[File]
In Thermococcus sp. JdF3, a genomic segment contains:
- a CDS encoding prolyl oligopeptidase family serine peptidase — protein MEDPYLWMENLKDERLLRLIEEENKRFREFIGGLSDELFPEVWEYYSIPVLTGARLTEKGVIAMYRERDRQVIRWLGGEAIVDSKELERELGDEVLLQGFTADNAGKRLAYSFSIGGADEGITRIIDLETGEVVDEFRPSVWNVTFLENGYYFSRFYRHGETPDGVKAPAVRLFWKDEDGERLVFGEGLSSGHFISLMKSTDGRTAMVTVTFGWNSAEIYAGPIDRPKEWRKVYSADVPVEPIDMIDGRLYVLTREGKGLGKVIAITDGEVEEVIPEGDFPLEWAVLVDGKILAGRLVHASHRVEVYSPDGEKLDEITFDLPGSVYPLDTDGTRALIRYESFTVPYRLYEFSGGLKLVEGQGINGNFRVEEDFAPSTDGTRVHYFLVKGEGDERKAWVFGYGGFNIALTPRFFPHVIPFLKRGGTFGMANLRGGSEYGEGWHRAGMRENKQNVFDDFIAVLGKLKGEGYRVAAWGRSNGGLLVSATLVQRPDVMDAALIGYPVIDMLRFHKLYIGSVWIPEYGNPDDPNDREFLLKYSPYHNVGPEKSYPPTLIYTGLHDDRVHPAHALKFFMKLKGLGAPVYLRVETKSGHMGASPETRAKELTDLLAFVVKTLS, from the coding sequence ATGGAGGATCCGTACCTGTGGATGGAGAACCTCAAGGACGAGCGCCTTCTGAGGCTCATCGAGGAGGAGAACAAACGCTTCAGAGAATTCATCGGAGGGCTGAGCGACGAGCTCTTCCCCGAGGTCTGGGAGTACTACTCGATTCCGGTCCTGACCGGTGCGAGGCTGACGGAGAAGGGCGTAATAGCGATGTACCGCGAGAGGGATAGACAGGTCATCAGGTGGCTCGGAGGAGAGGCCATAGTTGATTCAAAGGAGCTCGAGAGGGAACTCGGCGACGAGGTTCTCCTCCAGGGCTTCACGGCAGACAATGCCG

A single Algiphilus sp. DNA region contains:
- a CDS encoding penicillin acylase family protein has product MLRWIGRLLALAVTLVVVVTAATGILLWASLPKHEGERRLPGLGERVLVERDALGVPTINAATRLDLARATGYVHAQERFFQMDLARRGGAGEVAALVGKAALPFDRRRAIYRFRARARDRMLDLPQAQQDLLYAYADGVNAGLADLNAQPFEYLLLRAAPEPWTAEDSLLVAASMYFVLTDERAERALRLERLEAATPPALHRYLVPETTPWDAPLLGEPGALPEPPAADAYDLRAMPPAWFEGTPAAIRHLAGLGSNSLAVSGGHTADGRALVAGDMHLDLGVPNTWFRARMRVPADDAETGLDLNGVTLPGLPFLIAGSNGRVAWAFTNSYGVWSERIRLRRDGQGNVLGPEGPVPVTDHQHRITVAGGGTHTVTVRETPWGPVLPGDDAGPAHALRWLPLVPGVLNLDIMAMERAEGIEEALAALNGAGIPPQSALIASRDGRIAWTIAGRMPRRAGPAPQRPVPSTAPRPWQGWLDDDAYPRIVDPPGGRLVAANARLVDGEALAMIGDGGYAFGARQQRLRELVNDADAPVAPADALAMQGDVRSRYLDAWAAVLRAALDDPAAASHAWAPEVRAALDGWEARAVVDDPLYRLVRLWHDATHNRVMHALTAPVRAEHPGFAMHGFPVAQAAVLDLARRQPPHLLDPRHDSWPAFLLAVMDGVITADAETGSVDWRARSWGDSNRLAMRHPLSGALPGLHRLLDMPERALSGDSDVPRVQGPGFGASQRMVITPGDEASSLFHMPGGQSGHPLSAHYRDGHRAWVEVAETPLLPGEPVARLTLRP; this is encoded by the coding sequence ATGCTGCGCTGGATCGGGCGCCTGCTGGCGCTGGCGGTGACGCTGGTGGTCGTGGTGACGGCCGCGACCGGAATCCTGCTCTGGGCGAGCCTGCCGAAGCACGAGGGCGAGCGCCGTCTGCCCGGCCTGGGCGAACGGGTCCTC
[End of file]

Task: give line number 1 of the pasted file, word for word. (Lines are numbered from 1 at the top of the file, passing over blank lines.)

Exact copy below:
In Thermococcus sp. JdF3, a genomic segment contains: